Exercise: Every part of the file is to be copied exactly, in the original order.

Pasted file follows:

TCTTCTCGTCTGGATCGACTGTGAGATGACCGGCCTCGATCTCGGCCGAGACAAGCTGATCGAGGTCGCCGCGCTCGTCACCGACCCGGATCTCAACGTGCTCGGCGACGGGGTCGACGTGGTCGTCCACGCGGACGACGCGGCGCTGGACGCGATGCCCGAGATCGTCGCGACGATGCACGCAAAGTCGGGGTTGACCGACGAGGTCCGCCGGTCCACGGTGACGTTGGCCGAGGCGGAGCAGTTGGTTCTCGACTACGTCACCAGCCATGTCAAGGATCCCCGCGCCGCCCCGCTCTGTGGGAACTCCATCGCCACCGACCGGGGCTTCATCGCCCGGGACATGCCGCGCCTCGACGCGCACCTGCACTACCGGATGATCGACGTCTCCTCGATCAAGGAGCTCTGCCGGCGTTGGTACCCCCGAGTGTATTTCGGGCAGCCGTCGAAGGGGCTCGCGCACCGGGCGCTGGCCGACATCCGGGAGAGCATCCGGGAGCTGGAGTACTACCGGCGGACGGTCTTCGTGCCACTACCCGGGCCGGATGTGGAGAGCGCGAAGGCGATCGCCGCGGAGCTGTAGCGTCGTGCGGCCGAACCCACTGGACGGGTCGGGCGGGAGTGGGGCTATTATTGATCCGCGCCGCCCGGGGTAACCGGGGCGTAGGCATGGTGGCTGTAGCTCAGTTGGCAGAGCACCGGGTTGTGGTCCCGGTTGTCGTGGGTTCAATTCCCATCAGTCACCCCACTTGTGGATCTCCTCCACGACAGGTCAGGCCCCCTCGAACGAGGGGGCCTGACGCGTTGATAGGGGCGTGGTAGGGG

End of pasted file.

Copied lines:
TCTTCTCGTCTGGATCGACTGTGAGATGACCGGCCTCGATCTCGGCCGAGACAAGCTGATCGAGGTCGCCGCGCTCGTCACCGACCCGGATCTCAACGTGCTCGGCGACGGGGTCGACGTGGTCGTCCACGCGGACGACGCGGCGCTGGACGCGATGCCCGAGATCGTCGCGACGATGCACGCAAAGTCGGGGTTGACCGACGAGGTCCGCCGGTCCACGGTGACGTTGGCCGAGGCGGAGCAGTTGGTTCTCGACTACGTCACCAGCCATGTCAAGGATCCCCGCGCCGCCCCGCTCTGTGGGAACTCCATCGCCACCGACCGGGGCTTCATCGCCCGGGACATGCCGCGCCTCGACGCGCACCTGCACTACCGGATGATCGACGTCTCCTCGATCAAGGAGCTCTGCCGGCGTTGGTACCCCCGAGTGTATTTCGGGCAGCCGTCGAAGGGGCTCGCGCACCGGGCGCTGGCCGACATCCGGGAGAGCATCCGGGAGCTGGAGTACTACCGGCGGACGGTCTTCGTGCCACTACCCGGGCCGGATGTGGAGAGCGCGAAGGCGATCGCCGCGGAGCTGTAGCGTCGTGCGGCCGAACCCACTGGACGGGTCGGGCGGGAGTGGGGCTATTATTGATCCGCGCCGCCCGGGGTAACCGGGGCGTAGGCATGGTGGCTGTAGCTCAGTTGGCAGAGCACCGGGTTGTGGTCCCGGTTGTCGTGGGTTCAATTCCCATCAGTCACCCCACTTGTGGATCTCCTCCACGACAGGTCAGGCCCCCTCGAACGAGGGGGCCTGACGCGTTGATAGGGGCGTGGTAGGGG